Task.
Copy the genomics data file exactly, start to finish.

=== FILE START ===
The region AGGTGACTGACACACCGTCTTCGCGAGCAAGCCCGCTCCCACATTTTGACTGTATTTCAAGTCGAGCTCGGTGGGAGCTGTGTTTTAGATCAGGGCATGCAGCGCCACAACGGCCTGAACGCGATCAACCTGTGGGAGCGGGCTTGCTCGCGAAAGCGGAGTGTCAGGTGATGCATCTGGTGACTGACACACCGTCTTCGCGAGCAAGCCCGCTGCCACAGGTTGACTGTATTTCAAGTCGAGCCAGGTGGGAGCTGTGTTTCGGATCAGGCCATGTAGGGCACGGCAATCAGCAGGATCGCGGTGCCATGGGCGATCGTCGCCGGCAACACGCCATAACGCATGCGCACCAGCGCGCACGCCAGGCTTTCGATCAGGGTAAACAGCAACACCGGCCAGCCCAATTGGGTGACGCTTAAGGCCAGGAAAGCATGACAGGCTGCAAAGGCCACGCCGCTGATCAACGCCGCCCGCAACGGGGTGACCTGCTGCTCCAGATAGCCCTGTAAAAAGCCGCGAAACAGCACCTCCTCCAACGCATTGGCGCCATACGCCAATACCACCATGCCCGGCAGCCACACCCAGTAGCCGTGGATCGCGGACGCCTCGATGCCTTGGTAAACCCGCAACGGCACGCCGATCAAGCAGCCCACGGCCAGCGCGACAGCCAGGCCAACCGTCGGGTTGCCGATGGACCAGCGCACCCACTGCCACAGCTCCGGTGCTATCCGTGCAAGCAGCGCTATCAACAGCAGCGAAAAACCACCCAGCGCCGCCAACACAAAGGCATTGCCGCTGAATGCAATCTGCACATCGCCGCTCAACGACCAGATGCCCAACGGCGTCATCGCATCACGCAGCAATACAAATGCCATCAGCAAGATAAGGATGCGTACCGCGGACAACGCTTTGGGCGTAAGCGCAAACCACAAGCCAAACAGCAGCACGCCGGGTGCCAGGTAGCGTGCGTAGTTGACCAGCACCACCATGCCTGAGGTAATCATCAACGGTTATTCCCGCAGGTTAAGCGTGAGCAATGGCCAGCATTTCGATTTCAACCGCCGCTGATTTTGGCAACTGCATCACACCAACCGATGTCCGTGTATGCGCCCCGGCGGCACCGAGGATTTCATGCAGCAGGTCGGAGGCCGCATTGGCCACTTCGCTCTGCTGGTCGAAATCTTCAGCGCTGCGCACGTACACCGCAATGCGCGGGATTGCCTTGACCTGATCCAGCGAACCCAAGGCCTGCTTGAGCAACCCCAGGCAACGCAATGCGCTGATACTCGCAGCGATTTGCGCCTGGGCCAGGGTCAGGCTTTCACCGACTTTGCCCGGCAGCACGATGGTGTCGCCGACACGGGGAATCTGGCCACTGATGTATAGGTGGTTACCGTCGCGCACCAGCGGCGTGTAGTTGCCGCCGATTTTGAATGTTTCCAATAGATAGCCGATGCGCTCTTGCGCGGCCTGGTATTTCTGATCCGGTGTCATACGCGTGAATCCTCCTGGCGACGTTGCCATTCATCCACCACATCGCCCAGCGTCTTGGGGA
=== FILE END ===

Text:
The region AGGTGACTGACACACCGTCTTCGCGAGCAAGCCCGCTCCCACATTTTGACTGTATTTCAAGTCGAGCTCGGTGGGAGCTGTGTTTTAGATCAGGGCATGCAGCGCCACAACGGCCTGAACGCGATCAACCTGTGGGAGCGGGCTTGCTCGCGAAAGCGGAGTGTCAGGTGATGCATCTGGTGACTGACACACCGTCTTCGCGAGCAAGCCCGCTGCCACAGGTTGACTGTATTTCAAGTCGAGCCAGGTGGGAGCTGTGTTTCGGATCAGGCCATGTAGGGCACGGCAATCAGCAGGATCGCGGTGCCATGGGCGATCGTCGCCGGCAACACGCCATAACGCATGCGCACCAGCGCGCACGCCAGGCTTTCGATCAGGGTAAACAGCAACACCGGCCAGCCCAATTGGGTGACGCTTAAGGCCAGGAAAGCATGACAGGCTGCAAAGGCCACGCCGCTGATCAACGCCGCCCGCAACGGGGTGACCTGCTGCTCCAGATAGCCCTGTAAAAAGCCGCGAAACAGCACCTCCTCCAACGCATTGGCGCCATACGCCAATACCACCATGCCCGGCAGCCACACCCAGTAGCCGTGGATCGCGGACGCCTCGATGCCTTGGTAAACCCGCAACGGCACGCCGATCAAGCAGCCCACGGCCAGCGCGACAGCCAGGCCAACCGTCGGGTTGCCGATGGACCAGCGCACCCACTGCCACAGCTCCGGTGCTATCCGTGCAAGCAGCGCTATCAACAGCAGCGAAAAACCACCCAGCGCCGCCAACACAAAGGCATTGCCGCTGAATGCAATCTGCACATCGCCGCTCAACGACCAGATGCCCAACGGCGTCATCGCATCACGCAGCAATACAAATGCCATCAGCAAGATAAGGATGCGTACCGCGGACAACGCTTTGGGCGTAAGCGCAAACCACAAGCCAAACAGCAGCACGCCGGGTGCCAGGTAGCGTGCGTAGTTGACCAGCACCACCATGCCTGAGGTAATCATCAACGGTTATTCCCGCAGGTTAAGCGTGAGCAATGGCCAGCATTTCGATTTCAACCGCCGCTGATTTTGGCAACTGCATCACACCAACCGATGTCCGTGTATGCGCCCCGGCGGCACCGAGGATTTCATGCAGCAGGTCGGAGGCCGCATTGGCCACTTCGCTCTGCTGGTCGAAATCTTCAGCGCTGCGCACGTACACCGCAATGCGCGGGATTGCCTTGACCTGATCCAGCGAACCCAAGGCCTGCTTGAGCAACCCCAGGCAACGCAATGCGCTGATACTCGCAGCGATTTGCGCCTGGGCCAGGGTCAGGCTTTCACCGACTTTGCCCGGCAGCACGATGGTGTCGCCGACACGGGGAATCTGGCCACTGATGTATAGGTGGTTACCGTCGCGCACCAGCGGCGTGTAGTTGCCGCCGATTTTGAATGTTTCCAATAGATAGCCGATGCGCTCTTGCGCGGCCTGGTATTTCTGATCCGGTGTCATACGCGTGAATCCTCCTGGCGACGTTGCCATTCATCCACCACATCGCCCAGCGTCTTGGGGA